The duck hunter's duck hunter


OYSTERBACK, Md. -- "Old Man Tolliver. Judge Fin Fish, Dr. Frosty Froston and Loop Gareau, attorney-at-law," said Ferrus T. Buckett, the way he does when he's thinking about how to make a good story better. "Now there's a story." As if by magic, his coffee cup was refilled, and I, Desiree Grinch, proprietor of the Blue Crab Tavern and just as nosy as anyone else around here, waited to hear the tale Ferrus was about to unwind.

It was 4 a.m. and I was cooking scrapple and egg sandwiches, a real hunter's breakfast. "Get yer deer yet?" is the cry of the season around Oysterback this time of year, and some of us intended to answer "yes" today. I could sense Junie Redmond, Parsons Dreedle, Huddie Swann and my Earl Don listening. You know you're good when even the boys want to hear your accounts.

"Frosty, Fin, Loop and Old Man Oliver Tolliver, they used all be bunky bunkies," Ferrus recalled. "He was like father to them boys."

"Frosty, Loop and Fin Fish. Sounds like three different kinds of kid's cereal," Huddie snorted, and Junie giggled.

"I didn't know there was anything funny about duck shooting," Ferrus said. Anything to do with ducks and geese is right up there with Mom, Apple Pie and the Flag around these parts.

"As I was saying," Ferrus continued narrowly. "If you're interested . . ."

"Oh, we're all ears, Ferrus," we reassured him.

He sipped his coffee. "Back in the Fifties, Froston, Gareau and Fish were ducking buddies with Old Man Tolliver, Oliver Tolliver, the millionaire. Had that big ole yacht he named Seafood, remember that boat? Fella made all his money in those fish canneries they used to have down to Bethel.

"Well, Old Man Tolliver had himself a gunnin' club down near Elliott's Island, and those boys used to go out with him. Your cousin Cephas used to look after the place and carry 'em on out, and he said they done as much drinkin', card playin' and lyin' as they done shootin' down there. Of course, knowin' Cephas, he was right in there with the rest of 'em." As Ferrus got into it, his accent grew broader and blunter until his consonants were stretched over his vowels like chewing gum on a July sidewalk.

"Cephas did like to party," I agreed. Ferrus nodded, thoughtfully stirring in his cream. When he tells a story, it's best not to push him; he has his own rhythm for these things.

An inverse relationship

"Well, Old Man Tolliver upped and died, and Mrs. Tolliver, well, I guess she was the second or third or even fourth Mrs. Tolliver, by then. The older he got, the more his wives kept gettin' younger and blonder and bigger through the chest, and this one wasn't much interested in hunting anything bigger than a diamond bracelet. Cephas inherited alla Old Man Tolliver's guns, though, and he had some nice ones, so it weren't a complete waste of time for him."

"And lost ever' damn one of 'em playin' cards," Earl Don put in with a small grin. I knew that's how he'd come across a couple of his shotguns, but I didn't say anything.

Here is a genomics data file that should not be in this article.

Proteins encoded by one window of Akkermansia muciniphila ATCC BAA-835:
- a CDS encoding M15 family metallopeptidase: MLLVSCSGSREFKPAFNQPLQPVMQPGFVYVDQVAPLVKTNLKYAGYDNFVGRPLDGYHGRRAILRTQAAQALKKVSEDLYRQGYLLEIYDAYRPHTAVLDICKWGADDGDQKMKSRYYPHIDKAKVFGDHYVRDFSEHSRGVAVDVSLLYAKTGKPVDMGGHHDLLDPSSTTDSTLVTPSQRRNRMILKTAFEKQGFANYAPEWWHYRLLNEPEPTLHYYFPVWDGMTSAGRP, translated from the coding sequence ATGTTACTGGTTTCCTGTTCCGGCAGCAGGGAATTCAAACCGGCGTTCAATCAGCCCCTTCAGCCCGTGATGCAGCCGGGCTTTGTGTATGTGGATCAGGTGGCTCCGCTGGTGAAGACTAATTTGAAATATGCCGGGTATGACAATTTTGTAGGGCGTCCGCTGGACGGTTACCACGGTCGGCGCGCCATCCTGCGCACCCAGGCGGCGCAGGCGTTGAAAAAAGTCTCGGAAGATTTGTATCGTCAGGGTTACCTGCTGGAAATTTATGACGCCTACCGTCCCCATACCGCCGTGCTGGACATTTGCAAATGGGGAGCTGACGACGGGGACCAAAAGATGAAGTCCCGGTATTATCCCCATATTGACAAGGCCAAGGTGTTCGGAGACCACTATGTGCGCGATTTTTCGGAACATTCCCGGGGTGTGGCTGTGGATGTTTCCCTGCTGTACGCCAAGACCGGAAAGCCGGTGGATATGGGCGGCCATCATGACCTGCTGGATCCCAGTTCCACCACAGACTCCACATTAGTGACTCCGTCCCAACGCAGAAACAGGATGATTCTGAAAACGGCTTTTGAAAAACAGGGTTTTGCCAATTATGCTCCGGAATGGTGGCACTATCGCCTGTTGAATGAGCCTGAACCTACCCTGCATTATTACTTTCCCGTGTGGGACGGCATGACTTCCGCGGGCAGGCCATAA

"Cephas was a fool," Ferrus said shortly. "But here's the point. Old Man Tolliver left that hunting-club property to Frosty, Fin and Loop. On condition."

"What condition?" we all naturally asked.

Ferrus' eye sparkled, and beneath his mustache, his lips quivered as he leaned in close to us. "The old man left a codicil in his will that said they could have the lodge, two pit, one off-shore and one on-shore duck blinds and 500 acres of prime marsh and old woods if they'd agree to one thing." He held up one finger to illustrate. "See, Old Man Tolliver just loved his gunnin'. He said they could have the place if they'd carry him, dead or alive, gunnin' with them when they went out. Had the lawyers put that right in the will."

"That's a tough order," Junie allowed.

"A challenge indeed," Parsons agreed.

Ferrus chuckled. "These boys was a doctor and two lawyers. You don't think a little thing like carryin' their dead old millionaire bunky buddy out to the bayshore with them was gonna stop that bunch, didja? No way! They wanted that hunting club for their very own!"

"So, what did they do?" I asked. I knew someone had to bite, and it might as well be me.

Ferrus guffawed. "Why, Dr. Frosty had Old Man Tolliver cremated, and lawyers Loop and Fin come over and ast me to make 'em a great big old swan to stuff those Old Man Tolliver ashes into!" He started to laugh until tears began to run down his cheeks. "Dead or alive, Old Man Tolliver never missed a day's gunning! They carried that snow goose on every trip out!"

"Wow," said Huddie, truly awed.

"Uh-huh!" Junie agreed. I hope no one was getting any ideas for future reference.

Ferrus lifted his coffee in silent salute. "Here's to Old Man Tolliver!" he toasted. "He was the duck hunter's duck hunter!"

Helen Chappell is the amanuensis of Oysterback.

Pub Date: 12/11/96

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